Residential property prices in New Zealand recovered last month to be close to levels of a year ago, supporting views the economy has emerged from its longest recession in more than 30 years.
Government agency Quotable Value said that the average property price rose 0.7% in September compared to the previous month. Overall its residential house price index fell 1.1% in the 12 months to the end of September, compared with a 2.8% decline the previous month QV said the trend in values has now improved for six months in a row there are signs of more activity in the market with an increase in the number of sales and more listings in many areas.
However the activity is patchy, with some markets much stronger than others, making it harder to estimate national trends, QV spokeswoman Glenda Whitehead said in a statement.
Most of the main centres showed higher values than a year ago, while most of the provincial centres were still below September 2008 prices. ‘The market is still clearly in a state of change. Although there is strong competition among keen buyers in some localities and price brackets for the limited properties available,’ said Whitehead.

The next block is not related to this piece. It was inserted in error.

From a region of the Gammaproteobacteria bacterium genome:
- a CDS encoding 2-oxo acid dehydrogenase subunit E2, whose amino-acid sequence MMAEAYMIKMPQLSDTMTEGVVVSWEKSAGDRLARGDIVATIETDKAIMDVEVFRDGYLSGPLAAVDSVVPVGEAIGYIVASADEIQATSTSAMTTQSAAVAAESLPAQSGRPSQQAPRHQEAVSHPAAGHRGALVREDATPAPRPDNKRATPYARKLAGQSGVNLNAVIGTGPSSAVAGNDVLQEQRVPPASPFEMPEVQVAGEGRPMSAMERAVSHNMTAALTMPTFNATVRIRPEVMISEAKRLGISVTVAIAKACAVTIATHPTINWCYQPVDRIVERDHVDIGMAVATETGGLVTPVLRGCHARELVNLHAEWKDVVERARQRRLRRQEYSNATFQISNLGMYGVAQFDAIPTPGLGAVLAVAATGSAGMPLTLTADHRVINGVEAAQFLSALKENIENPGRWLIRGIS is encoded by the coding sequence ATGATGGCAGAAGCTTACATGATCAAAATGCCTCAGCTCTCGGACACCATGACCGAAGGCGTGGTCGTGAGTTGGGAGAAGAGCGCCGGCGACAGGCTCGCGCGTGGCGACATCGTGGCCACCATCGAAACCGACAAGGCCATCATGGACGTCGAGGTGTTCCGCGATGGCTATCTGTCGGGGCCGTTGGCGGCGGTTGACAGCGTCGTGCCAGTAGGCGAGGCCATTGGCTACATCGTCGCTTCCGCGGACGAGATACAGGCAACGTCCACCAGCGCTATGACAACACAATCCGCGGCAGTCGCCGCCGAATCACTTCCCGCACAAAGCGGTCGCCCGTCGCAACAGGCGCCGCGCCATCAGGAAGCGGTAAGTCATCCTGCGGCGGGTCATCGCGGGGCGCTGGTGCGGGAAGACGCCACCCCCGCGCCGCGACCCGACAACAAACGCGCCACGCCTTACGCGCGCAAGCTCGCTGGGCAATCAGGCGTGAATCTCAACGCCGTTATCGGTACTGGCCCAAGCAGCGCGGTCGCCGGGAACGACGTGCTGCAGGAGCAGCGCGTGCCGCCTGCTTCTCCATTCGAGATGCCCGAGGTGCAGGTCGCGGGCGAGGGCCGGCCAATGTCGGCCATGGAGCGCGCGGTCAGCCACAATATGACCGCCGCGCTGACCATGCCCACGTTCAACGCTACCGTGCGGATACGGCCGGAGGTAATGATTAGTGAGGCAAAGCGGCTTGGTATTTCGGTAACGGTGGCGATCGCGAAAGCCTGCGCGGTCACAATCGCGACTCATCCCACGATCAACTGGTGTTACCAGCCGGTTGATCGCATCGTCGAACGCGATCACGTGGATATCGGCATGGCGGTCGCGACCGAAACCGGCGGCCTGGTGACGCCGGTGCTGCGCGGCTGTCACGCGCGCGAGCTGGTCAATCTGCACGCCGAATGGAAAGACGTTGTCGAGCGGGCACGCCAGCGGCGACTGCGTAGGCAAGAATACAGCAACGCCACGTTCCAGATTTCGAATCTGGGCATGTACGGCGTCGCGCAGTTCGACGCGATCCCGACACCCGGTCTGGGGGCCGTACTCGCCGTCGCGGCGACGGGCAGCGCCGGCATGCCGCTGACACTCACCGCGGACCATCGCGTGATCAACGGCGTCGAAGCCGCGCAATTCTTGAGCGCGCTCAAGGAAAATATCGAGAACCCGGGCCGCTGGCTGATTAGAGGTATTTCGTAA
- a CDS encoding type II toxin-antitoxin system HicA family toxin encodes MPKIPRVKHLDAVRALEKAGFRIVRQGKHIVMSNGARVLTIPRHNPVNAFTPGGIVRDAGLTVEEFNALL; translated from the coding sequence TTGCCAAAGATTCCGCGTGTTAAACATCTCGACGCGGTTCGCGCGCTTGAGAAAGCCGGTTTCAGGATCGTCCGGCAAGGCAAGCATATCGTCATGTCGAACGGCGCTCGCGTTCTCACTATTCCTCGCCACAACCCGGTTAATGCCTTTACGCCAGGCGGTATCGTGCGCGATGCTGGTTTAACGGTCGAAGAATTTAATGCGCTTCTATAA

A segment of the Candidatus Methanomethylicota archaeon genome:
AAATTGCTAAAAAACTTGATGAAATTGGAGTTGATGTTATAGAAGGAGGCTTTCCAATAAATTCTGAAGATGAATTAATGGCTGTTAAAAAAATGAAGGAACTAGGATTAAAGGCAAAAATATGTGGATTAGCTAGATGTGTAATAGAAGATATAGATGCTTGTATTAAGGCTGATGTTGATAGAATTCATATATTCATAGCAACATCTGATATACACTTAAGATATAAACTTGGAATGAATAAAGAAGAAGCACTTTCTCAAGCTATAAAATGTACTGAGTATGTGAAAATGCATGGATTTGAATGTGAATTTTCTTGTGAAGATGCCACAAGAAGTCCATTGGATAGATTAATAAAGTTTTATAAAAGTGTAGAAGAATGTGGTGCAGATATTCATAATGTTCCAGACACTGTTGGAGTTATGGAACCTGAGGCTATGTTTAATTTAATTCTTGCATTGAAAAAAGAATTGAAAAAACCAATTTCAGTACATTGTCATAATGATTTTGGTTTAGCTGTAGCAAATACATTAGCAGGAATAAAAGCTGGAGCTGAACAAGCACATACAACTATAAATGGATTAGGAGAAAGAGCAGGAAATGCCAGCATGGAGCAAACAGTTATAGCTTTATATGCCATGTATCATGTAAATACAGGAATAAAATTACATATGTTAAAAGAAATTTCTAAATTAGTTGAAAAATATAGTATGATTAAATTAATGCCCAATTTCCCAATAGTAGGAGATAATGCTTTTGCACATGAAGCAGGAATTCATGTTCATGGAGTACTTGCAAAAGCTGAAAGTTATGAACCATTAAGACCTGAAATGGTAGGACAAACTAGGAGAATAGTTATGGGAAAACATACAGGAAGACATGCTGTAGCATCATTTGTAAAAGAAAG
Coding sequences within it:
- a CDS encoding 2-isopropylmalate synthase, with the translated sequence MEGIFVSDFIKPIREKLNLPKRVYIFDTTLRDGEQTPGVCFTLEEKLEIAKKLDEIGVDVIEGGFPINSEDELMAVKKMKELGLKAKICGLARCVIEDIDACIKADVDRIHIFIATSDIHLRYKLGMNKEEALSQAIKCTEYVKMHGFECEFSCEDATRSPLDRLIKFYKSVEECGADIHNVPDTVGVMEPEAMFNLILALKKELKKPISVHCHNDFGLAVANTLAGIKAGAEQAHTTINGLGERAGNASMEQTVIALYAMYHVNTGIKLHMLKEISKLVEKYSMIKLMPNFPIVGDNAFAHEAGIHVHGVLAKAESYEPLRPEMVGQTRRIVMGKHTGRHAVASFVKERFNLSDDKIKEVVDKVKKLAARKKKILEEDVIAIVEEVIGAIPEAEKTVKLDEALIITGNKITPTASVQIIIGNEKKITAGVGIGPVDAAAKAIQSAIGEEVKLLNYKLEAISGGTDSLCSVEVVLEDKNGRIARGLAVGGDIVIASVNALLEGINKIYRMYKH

House prices in Auckland, the biggest population and commercial centre, were 0.6% higher in September from a year ago, compared with a 1.9% fall in August, while the capital, Wellington, was up 1.1% after a 0.1% drop the month before.
Tauranga is still 1.8% below last year but has improved rapidly over recent months. Hamilton is the only main centre to drop back slightly and is now 0.9% below last year. While values in many provincial centres including Whangarei, New Plymouth and Palmerston North continued to fluctuate in September.
Some experts are expecting the housing market to flatten as Christmas approaches, rather than go higher, as credit growth remains weak. Part of the reason for house price rises had been a lack of listings, with support from low interest rates and net migration inflows, according to a report from ANZ economists.
‘It would be tempting to surmise that rising supply will suppress prices, but it may also be a sign of confidence in the market, ie recent housing market trends are leading to increased confidence from homeowners to test the waters,’ said the Market Focus report.